The land package also changes quite a bit now. Canopy Vista is the new dual land from the set, commonly being referred to either as the Battle Lands or the Tango Lands. It can only enter the battlefield untapped after turn 2, but I think it is an advantage over scrylands because of that very same effect. It is good land topdeck in the later stages of the game when you are usually casting multiple spells a turn, but we shall see. I’m not going overboard on it, especially not now, because I want to see how it works in practice before going the full distance. And once I do, I would probably run an off-colour fetch to help bring it out. The Sandstone Bridge is another new addition that I want to try out here, because of its “spell effect”. I will probably end up cutting it out entirely because it doesn’t do anything on an empty board, and just replace the with more basics or Caves of Koilos to up my black sources of mana. Right now, with this base, I have 11 sources for black, and 16 each for white and green, which is decent enough here I think. Could it be better of course, because losing Urborg, Tomb of Yawgmoth really sucks. Other than that, the mana base is pretty straightforward.

For the sideboard, I had to spend a lot of time on it, and I’m not much happy about the composition. The Duress, Den Protector, Self-Inflicted Wound and the Tragic Arrogance look good, but I’m not sure if I have the numbers down right. The Planar Outburst is our new wrath, and is something that I’m really on the fence about because while it gives me some answers to ramp decks and Eldrazi decs in particular, it also wipes out my own board, and I’m not so sure about that. The Gideon’s Reproach is iffy as well because while it is an efficient spell, it does have a restriction, and that restriction is pretty important for combat in general. And the Stasis Snare, well it is there because it has Flash and gives me instant-speed answers in a world where Ruinous Path just might not be all that good. The downside of course is that it is an Enchantment and susceptible to the requisite removal, so we’ll see how it works out. The huge upside of course is that it takes care of any Eldrazi and that’s pretty significant in the new format.

*****

SIege Rhino

So that’s all that I have for now. There are several flex spots in that list of course.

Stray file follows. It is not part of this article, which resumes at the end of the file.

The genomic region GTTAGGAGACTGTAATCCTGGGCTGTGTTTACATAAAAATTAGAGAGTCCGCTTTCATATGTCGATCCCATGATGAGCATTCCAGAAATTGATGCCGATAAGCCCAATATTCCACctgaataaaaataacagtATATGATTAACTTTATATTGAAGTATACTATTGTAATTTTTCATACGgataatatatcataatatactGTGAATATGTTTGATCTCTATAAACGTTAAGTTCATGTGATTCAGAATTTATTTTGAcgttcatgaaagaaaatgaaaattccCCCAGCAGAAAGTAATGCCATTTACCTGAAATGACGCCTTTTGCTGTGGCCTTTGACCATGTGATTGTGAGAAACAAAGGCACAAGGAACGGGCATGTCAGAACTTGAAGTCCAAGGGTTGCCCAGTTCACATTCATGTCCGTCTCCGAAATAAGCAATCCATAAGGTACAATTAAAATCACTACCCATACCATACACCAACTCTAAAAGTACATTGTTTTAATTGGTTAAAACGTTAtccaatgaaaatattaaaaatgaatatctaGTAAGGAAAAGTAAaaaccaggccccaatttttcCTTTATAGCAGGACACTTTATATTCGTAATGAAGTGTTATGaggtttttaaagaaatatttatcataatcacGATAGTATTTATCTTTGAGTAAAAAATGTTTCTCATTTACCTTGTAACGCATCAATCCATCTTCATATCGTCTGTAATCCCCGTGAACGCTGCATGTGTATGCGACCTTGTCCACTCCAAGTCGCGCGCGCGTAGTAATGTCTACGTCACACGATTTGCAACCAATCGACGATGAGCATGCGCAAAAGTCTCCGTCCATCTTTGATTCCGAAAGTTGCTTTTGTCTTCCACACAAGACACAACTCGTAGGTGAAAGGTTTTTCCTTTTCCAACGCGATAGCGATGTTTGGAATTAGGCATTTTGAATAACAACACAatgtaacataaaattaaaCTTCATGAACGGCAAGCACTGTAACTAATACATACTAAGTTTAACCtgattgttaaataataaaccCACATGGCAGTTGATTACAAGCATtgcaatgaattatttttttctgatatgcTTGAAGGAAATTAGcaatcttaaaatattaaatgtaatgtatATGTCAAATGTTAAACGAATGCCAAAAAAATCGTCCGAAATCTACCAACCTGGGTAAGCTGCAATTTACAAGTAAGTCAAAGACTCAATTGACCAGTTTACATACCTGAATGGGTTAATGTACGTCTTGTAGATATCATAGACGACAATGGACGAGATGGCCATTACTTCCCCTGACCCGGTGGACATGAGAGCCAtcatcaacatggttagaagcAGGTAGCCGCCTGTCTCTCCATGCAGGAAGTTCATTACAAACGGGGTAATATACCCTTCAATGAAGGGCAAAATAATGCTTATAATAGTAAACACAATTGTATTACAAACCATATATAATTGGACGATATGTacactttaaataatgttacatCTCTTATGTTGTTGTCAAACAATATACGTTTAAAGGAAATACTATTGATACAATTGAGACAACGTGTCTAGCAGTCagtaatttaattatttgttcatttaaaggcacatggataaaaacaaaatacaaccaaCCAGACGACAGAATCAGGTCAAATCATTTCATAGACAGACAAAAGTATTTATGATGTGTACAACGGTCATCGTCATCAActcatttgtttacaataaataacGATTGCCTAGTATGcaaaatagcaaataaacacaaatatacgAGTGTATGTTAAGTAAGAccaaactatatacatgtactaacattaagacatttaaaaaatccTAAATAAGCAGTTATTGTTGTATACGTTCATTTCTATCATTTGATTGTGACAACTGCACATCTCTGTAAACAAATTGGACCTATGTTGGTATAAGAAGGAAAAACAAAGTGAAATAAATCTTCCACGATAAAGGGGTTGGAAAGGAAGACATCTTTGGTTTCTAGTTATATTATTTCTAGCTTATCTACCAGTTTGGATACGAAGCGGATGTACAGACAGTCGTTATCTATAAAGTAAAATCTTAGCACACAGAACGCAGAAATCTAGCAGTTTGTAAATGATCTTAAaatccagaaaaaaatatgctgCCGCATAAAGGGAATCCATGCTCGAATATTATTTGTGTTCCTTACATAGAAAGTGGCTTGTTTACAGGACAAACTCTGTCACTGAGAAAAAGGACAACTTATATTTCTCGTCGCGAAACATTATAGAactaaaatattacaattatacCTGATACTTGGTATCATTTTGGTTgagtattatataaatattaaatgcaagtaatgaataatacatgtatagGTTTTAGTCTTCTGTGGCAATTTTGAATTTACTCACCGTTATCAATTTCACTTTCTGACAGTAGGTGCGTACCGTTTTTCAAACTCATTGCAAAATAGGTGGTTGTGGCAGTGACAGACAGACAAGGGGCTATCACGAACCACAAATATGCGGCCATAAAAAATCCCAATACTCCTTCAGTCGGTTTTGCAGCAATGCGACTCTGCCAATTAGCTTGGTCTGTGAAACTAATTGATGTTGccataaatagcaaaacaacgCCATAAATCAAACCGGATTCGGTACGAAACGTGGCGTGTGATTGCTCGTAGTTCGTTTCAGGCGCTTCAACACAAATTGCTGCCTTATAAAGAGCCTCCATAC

I still want a better 2 drop because I don’t like Hangarback Walker all that much. I may just switch it out for an Heir of the Wild which I find to be more consistent. That would be the traditional route of course, and another thing is that the Deathtouch on it will likely be very relevant in the new meta. But, I can’t ignore the fact that the Walker provides a 2-1 for any opponent unless they can exile it. Other than that, I’m pretty happy with the creature package.

And the same goes for the spells as well, because I think that between the three of them I have an answer for pretty much everything, and I can always board in some more specific removal. The fact that three of my spells can do multiple things is also nice because generating card advantage or board advantage that way is always a good thing

The Planeswalkers definitely need to be tuned as well, to get the numbers right. I feel what I have is in a good spot, but if Gideon proves to be more effective, then I’ll have some decision-making too.

The lands I don’t have an issue with as well, for now at least. As I said above, some of the numbers might have to be tuned but overall, I’m happy with running 24 lands in all. More than that and I always feel as if I’m compromising with the rest of the deck and that’s not something that I want. I also have only my Wardens as a mana-sink so I don’t feel like I have to go higher with the land count.

The sideboard definitely needs some more work. Time will tell what kind of new archetypes emerge and what answers we need, but I hopefully cover most of the things without compromising anywhere.

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Posted on September 21, 2015, in Gaming, Magic the Gathering and tagged , , , , , , , , , , , , , , , , , , , , , , , , , , , , , , , , , , , , , , , , , , , , , , . Bookmark the permalink. Leave a comment.